Over the years, I often get the same question that goes something like: “I’d like to target the Hispanic audience with a Spanish page on my website… How can Google Translate not be sufficient for just one landing page?”
Throughout my years as a translator, business owners regularly question the use of Google Translate over a professional translator for translating their content to Spanish. Automatic translators like Google Translate are great for quick, one-off translation in casual conversation, such as email or IM. They’re also convenient because they’re typically free, but freeware comes with its own set of downfalls.
In the above example, an owner of a retail store was interested in translating their English web page to Spanish, so they could target the Hispanic audience using Spanish domains they had purchased. While they understood the first piece (the value of Hispanic marketing), they weren’t interested in spending $30-50 for a simple landing page translation, and wanted to run the page through Google Translate, instead.
I can’t stress it enough: A business cannot afford a faulty or inaccurate translation! The ROI from obtaining a proper Spanish translation by a professional, human translator is absolutely imperative for anything other than one-on-one communications or informal, non-business items.
Why is Google Translate unsafe to use for business practices?
Other than the fact that the Spanish-speaking audience is keen on poor translation and will associate that with your brand’s reputation, Spanish is an intricate language that requires a professional to catch all the linguistic nuances. The smallest change in a single letter can cause a drastic change in meaning.
*Image censored for use on this post.
This tweet may look harmless, but the difference made in one letter changes the entire sentence’s meaning.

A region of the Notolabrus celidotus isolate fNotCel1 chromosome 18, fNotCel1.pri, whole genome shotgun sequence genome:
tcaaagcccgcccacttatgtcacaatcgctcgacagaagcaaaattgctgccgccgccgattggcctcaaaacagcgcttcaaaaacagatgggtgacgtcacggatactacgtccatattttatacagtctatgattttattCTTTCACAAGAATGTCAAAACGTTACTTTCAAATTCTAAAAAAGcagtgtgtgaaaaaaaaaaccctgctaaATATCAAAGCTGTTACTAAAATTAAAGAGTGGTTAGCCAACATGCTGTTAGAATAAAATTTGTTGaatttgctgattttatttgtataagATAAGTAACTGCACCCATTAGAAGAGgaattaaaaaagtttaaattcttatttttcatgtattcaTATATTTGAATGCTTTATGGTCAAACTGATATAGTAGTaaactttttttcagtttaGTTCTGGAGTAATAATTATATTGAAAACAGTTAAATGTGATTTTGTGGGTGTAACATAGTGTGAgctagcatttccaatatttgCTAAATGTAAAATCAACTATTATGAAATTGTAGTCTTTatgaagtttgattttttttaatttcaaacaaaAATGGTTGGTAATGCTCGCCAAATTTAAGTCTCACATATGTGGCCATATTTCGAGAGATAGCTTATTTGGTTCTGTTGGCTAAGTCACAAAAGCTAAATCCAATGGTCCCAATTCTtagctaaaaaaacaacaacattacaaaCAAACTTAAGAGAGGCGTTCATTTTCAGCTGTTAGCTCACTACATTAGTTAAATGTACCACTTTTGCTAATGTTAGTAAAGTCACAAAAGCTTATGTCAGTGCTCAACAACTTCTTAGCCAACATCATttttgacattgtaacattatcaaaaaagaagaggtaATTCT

Papá = Dad / Father
Papa = Potato
Note how the small accent mark above the second “a” changed the word’s meaning – a seemingly trivial difference that automatic translators (i.e. Google Translate) often overlook. Talking about a sack of potatoes when you meant to say your dad is probably not the best impression to make with Hispanic audiences…
The worst part of this example is the second erroneous word.
Años = Years
Anos = [Not something you’d want to say to customers!]
Again, the same letters are being used, but the accent marks are different. This changes a harmless word, “years,” into a vulgar statement.
That’s more than just a faux pas – that’s a serious issue for someone not to buy your products or use your services. Don’t make this mistake. Hire a professional Spanish translator for your translating English to Spanish content.
Contact Your Spanish Translation Company Today
We’re so excited that you are ready to commit to the Spanish-speaking community by offering a professionally translated website! The Spanish-speaking translators of English to Spanish offers two services to help you translate your website:
- Our Website Translation service offers a complete professional translation of your website. We will even help you identify and implement the best Spanish SEO tactics to ensure searchability.
- We also offer a Website Proofreading service for those who have already used a machine translation service and want to ensure accuracy.